“Simplify, simplify”–Henry David Thoreau and Material Culture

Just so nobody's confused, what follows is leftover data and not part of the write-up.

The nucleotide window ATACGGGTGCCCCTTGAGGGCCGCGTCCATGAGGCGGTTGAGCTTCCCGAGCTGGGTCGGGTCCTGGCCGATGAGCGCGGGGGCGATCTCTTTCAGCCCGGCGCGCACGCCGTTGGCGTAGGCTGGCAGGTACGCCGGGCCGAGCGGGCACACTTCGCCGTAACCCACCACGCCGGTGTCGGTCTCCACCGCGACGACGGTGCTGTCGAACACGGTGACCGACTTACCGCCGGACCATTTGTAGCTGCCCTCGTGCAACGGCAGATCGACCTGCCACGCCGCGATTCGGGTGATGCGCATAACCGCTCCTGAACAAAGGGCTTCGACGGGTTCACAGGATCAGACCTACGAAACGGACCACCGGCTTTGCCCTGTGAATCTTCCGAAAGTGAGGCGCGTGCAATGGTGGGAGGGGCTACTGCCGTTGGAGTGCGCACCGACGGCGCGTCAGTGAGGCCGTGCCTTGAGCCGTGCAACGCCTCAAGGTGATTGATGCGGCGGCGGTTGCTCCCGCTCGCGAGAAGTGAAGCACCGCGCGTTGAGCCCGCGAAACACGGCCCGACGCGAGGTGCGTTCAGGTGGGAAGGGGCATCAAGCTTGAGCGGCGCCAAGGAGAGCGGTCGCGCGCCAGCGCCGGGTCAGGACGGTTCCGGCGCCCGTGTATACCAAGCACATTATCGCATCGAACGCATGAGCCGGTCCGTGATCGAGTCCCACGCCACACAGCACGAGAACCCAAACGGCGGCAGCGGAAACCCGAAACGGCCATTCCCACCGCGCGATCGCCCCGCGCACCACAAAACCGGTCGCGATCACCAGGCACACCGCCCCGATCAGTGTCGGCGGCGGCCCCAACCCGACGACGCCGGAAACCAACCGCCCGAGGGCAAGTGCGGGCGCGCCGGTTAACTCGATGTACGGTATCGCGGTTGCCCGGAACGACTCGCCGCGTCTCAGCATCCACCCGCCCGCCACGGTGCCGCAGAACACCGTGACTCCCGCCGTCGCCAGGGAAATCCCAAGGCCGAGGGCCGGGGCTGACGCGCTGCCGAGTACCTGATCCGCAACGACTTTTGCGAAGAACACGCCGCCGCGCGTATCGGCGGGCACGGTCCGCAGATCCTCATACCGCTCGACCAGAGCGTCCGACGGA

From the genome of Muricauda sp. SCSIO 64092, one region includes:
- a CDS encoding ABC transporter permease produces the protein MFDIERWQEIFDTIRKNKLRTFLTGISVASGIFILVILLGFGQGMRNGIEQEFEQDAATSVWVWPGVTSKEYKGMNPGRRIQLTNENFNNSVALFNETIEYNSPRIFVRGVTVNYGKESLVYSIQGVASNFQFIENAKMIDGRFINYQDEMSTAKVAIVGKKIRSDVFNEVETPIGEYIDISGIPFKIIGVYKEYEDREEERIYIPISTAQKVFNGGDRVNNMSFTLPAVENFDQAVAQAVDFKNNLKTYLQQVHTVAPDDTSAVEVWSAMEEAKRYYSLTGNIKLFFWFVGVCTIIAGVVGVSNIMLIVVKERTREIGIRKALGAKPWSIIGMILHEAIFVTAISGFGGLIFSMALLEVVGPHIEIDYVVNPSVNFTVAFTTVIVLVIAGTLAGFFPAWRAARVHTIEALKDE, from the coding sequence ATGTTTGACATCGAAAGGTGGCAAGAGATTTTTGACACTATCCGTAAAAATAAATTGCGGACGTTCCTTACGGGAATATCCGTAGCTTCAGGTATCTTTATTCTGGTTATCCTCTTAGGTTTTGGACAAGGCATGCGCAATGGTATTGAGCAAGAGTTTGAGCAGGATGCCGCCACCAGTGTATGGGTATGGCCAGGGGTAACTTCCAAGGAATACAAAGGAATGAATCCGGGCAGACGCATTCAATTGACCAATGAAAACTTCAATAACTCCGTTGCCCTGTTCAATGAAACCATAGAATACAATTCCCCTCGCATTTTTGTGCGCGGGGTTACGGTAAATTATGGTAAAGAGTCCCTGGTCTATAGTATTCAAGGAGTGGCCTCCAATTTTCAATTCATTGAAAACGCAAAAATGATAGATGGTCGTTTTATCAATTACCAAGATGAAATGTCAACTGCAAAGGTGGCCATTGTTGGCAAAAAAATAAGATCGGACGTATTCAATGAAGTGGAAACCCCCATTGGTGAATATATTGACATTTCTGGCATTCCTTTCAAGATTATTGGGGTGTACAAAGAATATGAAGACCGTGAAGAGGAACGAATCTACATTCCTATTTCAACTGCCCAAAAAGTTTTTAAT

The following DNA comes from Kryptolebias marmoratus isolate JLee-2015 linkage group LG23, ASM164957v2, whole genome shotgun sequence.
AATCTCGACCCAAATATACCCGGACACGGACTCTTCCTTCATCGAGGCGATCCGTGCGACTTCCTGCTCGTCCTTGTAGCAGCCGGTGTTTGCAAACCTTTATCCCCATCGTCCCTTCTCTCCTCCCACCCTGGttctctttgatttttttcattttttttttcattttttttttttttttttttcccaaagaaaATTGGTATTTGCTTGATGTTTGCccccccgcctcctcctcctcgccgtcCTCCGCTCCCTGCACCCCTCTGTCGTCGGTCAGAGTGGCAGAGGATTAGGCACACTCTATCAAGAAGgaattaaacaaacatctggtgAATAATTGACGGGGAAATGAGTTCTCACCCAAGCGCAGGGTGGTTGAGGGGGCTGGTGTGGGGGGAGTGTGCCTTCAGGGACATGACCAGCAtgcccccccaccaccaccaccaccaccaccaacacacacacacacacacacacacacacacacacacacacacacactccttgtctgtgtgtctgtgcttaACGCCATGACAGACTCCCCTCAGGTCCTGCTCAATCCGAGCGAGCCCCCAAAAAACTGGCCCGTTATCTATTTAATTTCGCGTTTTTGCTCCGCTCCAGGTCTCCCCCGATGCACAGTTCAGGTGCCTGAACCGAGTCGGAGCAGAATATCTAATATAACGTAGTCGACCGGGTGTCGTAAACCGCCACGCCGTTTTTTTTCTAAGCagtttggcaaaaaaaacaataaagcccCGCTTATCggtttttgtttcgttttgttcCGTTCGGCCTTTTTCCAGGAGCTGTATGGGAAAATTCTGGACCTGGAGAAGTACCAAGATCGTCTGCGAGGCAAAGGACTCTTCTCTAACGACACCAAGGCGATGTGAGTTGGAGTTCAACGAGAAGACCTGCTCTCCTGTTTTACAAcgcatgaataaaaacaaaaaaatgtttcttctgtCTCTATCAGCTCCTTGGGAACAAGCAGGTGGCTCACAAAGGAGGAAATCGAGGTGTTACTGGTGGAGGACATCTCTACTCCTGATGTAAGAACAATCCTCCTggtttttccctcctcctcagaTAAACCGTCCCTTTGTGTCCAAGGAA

Abolitionist Thomas Wentworth Higginson declared Thoreau’s Walden; Or Life in the Woods (1854) to be “the only book yet written in America, to my thinking, that bears an annual perusal.” This seminar will conduct a close reading of Walden. Appealing also to his other writings, the seminar will focus on Thoreau’s engagement with material culture. Many associate Thoreau with the renunciation of material possessions, but he considered “Food, Shelter, Clothing, and Fuel” essential for human thriving. Pursuing a practical philosophy, he also discusses tools, artworks, Native American artifacts, and a variety of natural phenomena. His herbarium, minerals, and Indigenous stone items entered museums, as did many of his personal possessions, including his surveying equipment. The topography of Thoreau’s hometown of Concord, Massachusetts, known through maps and Thoreau’s own land surveys, is essential to understanding his local explorations. Thoreau’s friendships with Black fellow townspeople, his sheltering of escaped slaves, his statements against slavery, and his recollections of earlier Black Concordians, helped shape his views on material culture. Yet to characterize these as simply a call to “simplify, simplify” is misleading. Paradoxically, Thoreau’s simplification is a complex matter, and this seminar will explore the challenges resulting from refusing to oversimplify. 3 credits.